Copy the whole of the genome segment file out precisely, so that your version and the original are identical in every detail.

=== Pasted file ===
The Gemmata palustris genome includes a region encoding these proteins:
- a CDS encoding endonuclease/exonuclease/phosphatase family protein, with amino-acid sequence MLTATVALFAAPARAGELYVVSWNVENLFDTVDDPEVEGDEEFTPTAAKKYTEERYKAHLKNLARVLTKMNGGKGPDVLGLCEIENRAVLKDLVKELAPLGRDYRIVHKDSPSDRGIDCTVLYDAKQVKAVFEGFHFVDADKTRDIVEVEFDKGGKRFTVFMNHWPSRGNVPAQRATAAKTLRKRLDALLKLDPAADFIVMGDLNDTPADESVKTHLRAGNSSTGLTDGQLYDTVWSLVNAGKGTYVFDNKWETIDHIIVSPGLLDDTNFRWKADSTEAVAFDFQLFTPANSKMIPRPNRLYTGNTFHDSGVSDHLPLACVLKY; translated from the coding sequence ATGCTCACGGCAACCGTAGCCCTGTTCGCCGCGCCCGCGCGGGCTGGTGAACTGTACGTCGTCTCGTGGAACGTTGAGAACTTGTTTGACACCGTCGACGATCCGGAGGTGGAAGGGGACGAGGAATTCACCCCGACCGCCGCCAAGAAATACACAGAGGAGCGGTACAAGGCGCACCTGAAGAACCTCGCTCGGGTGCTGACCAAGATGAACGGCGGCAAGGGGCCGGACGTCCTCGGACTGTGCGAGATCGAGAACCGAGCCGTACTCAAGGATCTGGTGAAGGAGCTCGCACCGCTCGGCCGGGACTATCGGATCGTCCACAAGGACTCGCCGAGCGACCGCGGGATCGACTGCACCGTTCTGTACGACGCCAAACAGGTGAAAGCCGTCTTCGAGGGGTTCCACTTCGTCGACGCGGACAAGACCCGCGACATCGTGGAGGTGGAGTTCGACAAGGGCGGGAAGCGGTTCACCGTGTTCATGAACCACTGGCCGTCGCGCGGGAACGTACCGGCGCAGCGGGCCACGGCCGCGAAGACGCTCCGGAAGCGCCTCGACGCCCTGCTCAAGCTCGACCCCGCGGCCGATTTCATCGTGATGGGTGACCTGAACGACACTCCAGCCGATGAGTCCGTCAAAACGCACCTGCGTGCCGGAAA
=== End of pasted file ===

The Gemmata palustris genome includes a region encoding these proteins:
- a CDS encoding endonuclease/exonuclease/phosphatase family protein, with amino-acid sequence MLTATVALFAAPARAGELYVVSWNVENLFDTVDDPEVEGDEEFTPTAAKKYTEERYKAHLKNLARVLTKMNGGKGPDVLGLCEIENRAVLKDLVKELAPLGRDYRIVHKDSPSDRGIDCTVLYDAKQVKAVFEGFHFVDADKTRDIVEVEFDKGGKRFTVFMNHWPSRGNVPAQRATAAKTLRKRLDALLKLDPAADFIVMGDLNDTPADESVKTHLRAGNSSTGLTDGQLYDTVWSLVNAGKGTYVFDNKWETIDHIIVSPGLLDDTNFRWKADSTEAVAFDFQLFTPANSKMIPRPNRLYTGNTFHDSGVSDHLPLACVLKY; translated from the coding sequence ATGCTCACGGCAACCGTAGCCCTGTTCGCCGCGCCCGCGCGGGCTGGTGAACTGTACGTCGTCTCGTGGAACGTTGAGAACTTGTTTGACACCGTCGACGATCCGGAGGTGGAAGGGGACGAGGAATTCACCCCGACCGCCGCCAAGAAATACACAGAGGAGCGGTACAAGGCGCACCTGAAGAACCTCGCTCGGGTGCTGACCAAGATGAACGGCGGCAAGGGGCCGGACGTCCTCGGACTGTGCGAGATCGAGAACCGAGCCGTACTCAAGGATCTGGTGAAGGAGCTCGCACCGCTCGGCCGGGACTATCGGATCGTCCACAAGGACTCGCCGAGCGACCGCGGGATCGACTGCACCGTTCTGTACGACGCCAAACAGGTGAAAGCCGTCTTCGAGGGGTTCCACTTCGTCGACGCGGACAAGACCCGCGACATCGTGGAGGTGGAGTTCGACAAGGGCGGGAAGCGGTTCACCGTGTTCATGAACCACTGGCCGTCGCGCGGGAACGTACCGGCGCAGCGGGCCACGGCCGCGAAGACGCTCCGGAAGCGCCTCGACGCCCTGCTCAAGCTCGACCCCGCGGCCGATTTCATCGTGATGGGTGACCTGAACGACACTCCAGCCGATGAGTCCGTCAAAACGCACCTGCGTGCCGGAAA